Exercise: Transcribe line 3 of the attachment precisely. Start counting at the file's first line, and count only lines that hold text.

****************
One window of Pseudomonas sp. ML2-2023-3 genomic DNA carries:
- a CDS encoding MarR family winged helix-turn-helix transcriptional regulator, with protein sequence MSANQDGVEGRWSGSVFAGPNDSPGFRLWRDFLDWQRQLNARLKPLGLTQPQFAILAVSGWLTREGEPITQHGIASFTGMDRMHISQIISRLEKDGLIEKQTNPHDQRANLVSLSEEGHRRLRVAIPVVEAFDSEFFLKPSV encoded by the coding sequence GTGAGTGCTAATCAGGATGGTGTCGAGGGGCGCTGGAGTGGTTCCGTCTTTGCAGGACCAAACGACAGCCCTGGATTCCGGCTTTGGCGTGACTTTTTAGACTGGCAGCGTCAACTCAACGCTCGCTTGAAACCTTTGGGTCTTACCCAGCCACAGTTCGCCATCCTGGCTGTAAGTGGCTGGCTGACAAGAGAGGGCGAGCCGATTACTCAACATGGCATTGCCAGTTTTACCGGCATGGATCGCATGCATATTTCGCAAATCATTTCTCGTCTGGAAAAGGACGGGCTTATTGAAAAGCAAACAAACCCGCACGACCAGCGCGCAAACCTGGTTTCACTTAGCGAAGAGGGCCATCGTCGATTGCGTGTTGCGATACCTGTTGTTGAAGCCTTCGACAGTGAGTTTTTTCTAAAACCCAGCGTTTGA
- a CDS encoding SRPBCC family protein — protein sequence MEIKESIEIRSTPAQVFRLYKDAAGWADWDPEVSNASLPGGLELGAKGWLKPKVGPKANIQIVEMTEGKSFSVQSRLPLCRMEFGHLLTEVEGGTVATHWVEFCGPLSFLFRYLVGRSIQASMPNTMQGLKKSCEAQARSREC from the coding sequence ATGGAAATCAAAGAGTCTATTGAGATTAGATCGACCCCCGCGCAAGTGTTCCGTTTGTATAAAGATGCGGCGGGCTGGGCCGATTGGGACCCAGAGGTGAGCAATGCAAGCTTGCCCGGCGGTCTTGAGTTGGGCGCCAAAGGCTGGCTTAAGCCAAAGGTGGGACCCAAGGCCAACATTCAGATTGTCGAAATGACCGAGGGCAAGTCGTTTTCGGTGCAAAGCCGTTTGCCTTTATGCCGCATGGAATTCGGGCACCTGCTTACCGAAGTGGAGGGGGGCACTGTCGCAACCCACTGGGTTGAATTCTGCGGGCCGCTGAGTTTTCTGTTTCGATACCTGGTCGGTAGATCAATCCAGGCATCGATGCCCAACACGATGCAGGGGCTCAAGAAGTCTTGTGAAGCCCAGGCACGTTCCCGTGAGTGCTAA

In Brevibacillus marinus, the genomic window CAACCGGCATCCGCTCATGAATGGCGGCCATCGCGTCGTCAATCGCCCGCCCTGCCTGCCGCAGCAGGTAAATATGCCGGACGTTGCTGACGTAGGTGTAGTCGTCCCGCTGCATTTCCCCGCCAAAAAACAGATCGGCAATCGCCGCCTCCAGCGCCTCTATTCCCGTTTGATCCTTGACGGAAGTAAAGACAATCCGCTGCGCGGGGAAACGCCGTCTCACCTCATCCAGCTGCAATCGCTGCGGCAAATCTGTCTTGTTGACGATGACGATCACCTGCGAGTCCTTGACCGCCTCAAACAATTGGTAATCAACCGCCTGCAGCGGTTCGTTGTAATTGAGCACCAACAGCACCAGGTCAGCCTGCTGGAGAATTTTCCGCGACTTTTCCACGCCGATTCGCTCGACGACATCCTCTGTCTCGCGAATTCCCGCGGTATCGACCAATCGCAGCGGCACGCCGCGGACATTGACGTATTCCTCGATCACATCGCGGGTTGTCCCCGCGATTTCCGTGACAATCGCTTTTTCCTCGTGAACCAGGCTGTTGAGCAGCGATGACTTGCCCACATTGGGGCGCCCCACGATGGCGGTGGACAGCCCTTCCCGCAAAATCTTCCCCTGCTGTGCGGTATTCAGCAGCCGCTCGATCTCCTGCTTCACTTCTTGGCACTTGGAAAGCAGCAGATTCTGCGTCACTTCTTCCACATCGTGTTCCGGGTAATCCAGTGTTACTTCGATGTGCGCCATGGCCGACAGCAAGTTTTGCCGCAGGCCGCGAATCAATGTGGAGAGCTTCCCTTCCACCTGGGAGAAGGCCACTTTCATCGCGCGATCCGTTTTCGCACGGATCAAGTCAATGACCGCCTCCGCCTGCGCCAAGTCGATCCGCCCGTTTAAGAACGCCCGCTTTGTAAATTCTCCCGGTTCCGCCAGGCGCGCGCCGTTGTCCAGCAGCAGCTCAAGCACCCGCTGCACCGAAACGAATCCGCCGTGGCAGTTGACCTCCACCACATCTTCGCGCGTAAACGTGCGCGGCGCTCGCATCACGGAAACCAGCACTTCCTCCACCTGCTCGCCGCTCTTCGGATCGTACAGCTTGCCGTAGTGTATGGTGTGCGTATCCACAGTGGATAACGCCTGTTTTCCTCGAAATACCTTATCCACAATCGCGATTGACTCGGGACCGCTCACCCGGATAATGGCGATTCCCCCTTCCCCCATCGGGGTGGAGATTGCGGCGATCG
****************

- a CDS encoding SRPBCC family protein — protein sequence MEIKESIEIRSTPAQVFRLYKDAAGWADWDPEVSNASLPGGLELGAKGWLKPKVGPKANIQIVEMTEGKSFSVQSRLPLCRMEFGHLLTEVEGGTVATHWVEFCGPLSFLFRYLVGRSIQASMPNTMQGLKKSCEAQARSREC from the coding sequence ATGGAAATCAAAGAGTCTATTGAGATTAGATCGACCCCCGCGCAAGTGTTCCGTTTGTATAAAGATGCGGCGGGCTGGGCCGATTGGGACCCAGAGGTGAGCAATGCAAGCTTGCCCGGCGGTCTTGAGTTGGGCGCCAAAGGCTGGCTTAAGCCAAAGGTGGGACCCAAGGCCAACATTCAGATTGTCGAAATGACCGAGGGCAAGTCGTTTTCGGTGCAAAGCCGTTTGCCTTTATGCCGCATGGAATTCGGGCACCTGCTTACCGAAGTGGAGGGGGGCACTGTCGCAACCCACTGGGTTGAATTCTGCGGGCCGCTGAGTTTTCTGTTTCGATACCTGGTCGGTAGATCAATCCAGGCATCGATGCCCAACACGATGCAGGGGCTCAAGAAGTCTTGTGAAGCCCAGGCACGTTCCCGTGAGTGCTAA